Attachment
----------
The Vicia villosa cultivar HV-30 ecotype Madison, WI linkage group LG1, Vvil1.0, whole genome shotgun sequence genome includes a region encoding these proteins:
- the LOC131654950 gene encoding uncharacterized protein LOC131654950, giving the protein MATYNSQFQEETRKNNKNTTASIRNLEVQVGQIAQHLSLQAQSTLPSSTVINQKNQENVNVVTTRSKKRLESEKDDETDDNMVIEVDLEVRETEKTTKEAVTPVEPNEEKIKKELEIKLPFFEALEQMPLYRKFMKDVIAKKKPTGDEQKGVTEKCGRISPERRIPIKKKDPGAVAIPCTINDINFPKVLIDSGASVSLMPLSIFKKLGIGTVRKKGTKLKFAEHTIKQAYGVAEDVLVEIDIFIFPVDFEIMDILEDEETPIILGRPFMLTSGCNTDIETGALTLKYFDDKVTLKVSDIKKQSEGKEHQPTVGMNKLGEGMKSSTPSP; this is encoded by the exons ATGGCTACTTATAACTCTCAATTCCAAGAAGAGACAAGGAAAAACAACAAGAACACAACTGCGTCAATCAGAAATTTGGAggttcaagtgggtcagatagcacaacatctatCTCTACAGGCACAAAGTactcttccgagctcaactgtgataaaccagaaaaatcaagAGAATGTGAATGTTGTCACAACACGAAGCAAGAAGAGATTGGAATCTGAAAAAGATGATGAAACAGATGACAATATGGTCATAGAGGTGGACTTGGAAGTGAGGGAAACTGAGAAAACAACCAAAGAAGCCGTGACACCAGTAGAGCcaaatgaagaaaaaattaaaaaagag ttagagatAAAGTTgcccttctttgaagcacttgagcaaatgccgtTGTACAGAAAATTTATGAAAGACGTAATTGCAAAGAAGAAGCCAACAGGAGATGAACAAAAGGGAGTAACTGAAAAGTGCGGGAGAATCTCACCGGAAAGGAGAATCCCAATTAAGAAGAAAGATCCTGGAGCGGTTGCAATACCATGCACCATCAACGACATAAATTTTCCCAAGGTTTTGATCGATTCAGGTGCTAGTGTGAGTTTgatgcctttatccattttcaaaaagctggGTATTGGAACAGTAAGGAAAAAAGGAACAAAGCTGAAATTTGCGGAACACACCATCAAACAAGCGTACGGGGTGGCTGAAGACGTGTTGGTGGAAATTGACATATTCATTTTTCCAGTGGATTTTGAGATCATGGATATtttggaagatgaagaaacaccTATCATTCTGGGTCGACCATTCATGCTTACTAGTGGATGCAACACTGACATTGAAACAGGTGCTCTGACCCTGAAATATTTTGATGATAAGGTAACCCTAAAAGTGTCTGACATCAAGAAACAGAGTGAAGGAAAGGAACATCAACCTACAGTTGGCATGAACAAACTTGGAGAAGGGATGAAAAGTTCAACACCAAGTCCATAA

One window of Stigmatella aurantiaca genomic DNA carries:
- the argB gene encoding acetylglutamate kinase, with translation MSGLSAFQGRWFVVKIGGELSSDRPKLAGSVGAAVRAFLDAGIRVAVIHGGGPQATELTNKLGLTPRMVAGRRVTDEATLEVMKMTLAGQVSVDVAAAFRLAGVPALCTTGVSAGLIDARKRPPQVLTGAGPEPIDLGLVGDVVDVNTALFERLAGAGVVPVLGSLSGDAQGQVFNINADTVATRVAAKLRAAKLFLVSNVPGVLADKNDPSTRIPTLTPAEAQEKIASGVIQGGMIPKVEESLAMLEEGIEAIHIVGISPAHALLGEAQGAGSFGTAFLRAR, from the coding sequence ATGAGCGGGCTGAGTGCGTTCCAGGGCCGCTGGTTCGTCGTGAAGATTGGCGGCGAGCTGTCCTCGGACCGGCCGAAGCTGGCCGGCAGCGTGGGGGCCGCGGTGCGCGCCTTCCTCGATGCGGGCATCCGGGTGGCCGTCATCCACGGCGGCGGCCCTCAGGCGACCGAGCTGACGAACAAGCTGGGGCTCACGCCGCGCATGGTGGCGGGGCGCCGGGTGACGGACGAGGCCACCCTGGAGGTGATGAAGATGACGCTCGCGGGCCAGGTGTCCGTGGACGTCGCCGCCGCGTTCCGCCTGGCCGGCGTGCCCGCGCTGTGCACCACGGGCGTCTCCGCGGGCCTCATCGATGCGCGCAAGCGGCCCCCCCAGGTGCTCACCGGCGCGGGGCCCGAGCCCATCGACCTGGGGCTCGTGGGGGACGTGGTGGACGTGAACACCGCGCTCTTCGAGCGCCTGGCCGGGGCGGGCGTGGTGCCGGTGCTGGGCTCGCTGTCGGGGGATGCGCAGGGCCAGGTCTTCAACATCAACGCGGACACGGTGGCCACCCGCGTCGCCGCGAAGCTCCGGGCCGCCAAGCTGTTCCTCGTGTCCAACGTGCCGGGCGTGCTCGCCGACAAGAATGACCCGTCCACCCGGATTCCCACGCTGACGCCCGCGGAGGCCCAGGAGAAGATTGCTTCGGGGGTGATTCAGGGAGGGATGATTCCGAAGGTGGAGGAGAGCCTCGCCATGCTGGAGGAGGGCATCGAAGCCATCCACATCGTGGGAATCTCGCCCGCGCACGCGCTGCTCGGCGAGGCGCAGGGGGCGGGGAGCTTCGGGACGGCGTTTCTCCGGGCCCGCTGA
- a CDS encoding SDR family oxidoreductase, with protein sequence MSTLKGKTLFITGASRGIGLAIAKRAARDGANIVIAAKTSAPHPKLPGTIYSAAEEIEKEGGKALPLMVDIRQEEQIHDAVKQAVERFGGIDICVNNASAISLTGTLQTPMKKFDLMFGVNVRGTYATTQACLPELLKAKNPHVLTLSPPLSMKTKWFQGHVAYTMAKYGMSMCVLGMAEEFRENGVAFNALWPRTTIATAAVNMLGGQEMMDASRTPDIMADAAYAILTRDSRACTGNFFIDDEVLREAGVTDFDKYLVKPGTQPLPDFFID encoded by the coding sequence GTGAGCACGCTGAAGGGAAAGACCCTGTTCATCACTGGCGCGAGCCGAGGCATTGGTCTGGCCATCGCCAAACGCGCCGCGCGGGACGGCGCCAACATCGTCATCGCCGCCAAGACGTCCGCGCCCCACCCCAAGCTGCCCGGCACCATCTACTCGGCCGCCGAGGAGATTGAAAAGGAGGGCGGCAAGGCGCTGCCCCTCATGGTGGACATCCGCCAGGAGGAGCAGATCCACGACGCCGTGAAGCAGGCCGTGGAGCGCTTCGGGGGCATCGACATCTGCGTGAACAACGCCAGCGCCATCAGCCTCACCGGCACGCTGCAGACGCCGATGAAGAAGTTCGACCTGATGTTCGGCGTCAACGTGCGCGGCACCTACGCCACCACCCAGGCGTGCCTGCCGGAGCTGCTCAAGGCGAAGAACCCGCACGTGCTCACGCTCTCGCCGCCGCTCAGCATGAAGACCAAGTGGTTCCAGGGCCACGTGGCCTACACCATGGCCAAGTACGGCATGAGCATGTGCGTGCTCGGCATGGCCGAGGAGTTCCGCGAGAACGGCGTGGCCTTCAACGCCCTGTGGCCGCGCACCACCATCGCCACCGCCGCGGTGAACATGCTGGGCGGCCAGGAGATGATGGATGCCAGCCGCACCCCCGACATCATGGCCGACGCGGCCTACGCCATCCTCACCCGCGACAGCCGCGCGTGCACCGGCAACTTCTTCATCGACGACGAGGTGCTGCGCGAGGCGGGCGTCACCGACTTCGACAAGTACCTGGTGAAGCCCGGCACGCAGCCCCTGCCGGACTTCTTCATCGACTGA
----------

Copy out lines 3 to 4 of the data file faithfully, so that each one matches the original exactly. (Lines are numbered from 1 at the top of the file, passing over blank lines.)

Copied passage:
One window of Stigmatella aurantiaca genomic DNA carries:
- the argB gene encoding acetylglutamate kinase, with translation MSGLSAFQGRWFVVKIGGELSSDRPKLAGSVGAAVRAFLDAGIRVAVIHGGGPQATELTNKLGLTPRMVAGRRVTDEATLEVMKMTLAGQVSVDVAAAFRLAGVPALCTTGVSAGLIDARKRPPQVLTGAGPEPIDLGLVGDVVDVNTALFERLAGAGVVPVLGSLSGDAQGQVFNINADTVATRVAAKLRAAKLFLVSNVPGVLADKNDPSTRIPTLTPAEAQEKIASGVIQGGMIPKVEESLAMLEEGIEAIHIVGISPAHALLGEAQGAGSFGTAFLRAR, from the coding sequence ATGAGCGGGCTGAGTGCGTTCCAGGGCCGCTGGTTCGTCGTGAAGATTGGCGGCGAGCTGTCCTCGGACCGGCCGAAGCTGGCCGGCAGCGTGGGGGCCGCGGTGCGCGCCTTCCTCGATGCGGGCATCCGGGTGGCCGTCATCCACGGCGGCGGCCCTCAGGCGACCGAGCTGACGAACAAGCTGGGGCTCACGCCGCGCATGGTGGCGGGGCGCCGGGTGACGGACGAGGCCACCCTGGAGGTGATGAAGATGACGCTCGCGGGCCAGGTGTCCGTGGACGTCGCCGCCGCGTTCCGCCTGGCCGGCGTGCCCGCGCTGTGCACCACGGGCGTCTCCGCGGGCCTCATCGATGCGCGCAAGCGGCCCCCCCAGGTGCTCACCGGCGCGGGGCCCGAGCCCATCGACCTGGGGCTCGTGGGGGACGTGGTGGACGTGAACACCGCGCTCTTCGAGCGCCTGGCCGGGGCGGGCGTGGTGCCGGTGCTGGGCTCGCTGTCGGGGGATGCGCAGGGCCAGGTCTTCAACATCAACGCGGACACGGTGGCCACCCGCGTCGCCGCGAAGCTCCGGGCCGCCAAGCTGTTCCTCGTGTCCAACGTGCCGGGCGTGCTCGCCGACAAGAATGACCCGTCCACCCGGATTCCCACGCTGACGCCCGCGGAGGCCCAGGAGAAGATTGCTTCGGGGGTGATTCAGGGAGGGATGATTCCGAAGGTGGAGGAGAGCCTCGCCATGCTGGAGGAGGGCATCGAAGCCATCCACATCGTGGGAATCTCGCCCGCGCACGCGCTGCTCGGCGAGGCGCAGGGGGCGGGGAGCTTCGGGACGGCGTTTCTCCGGGCCCGCTGA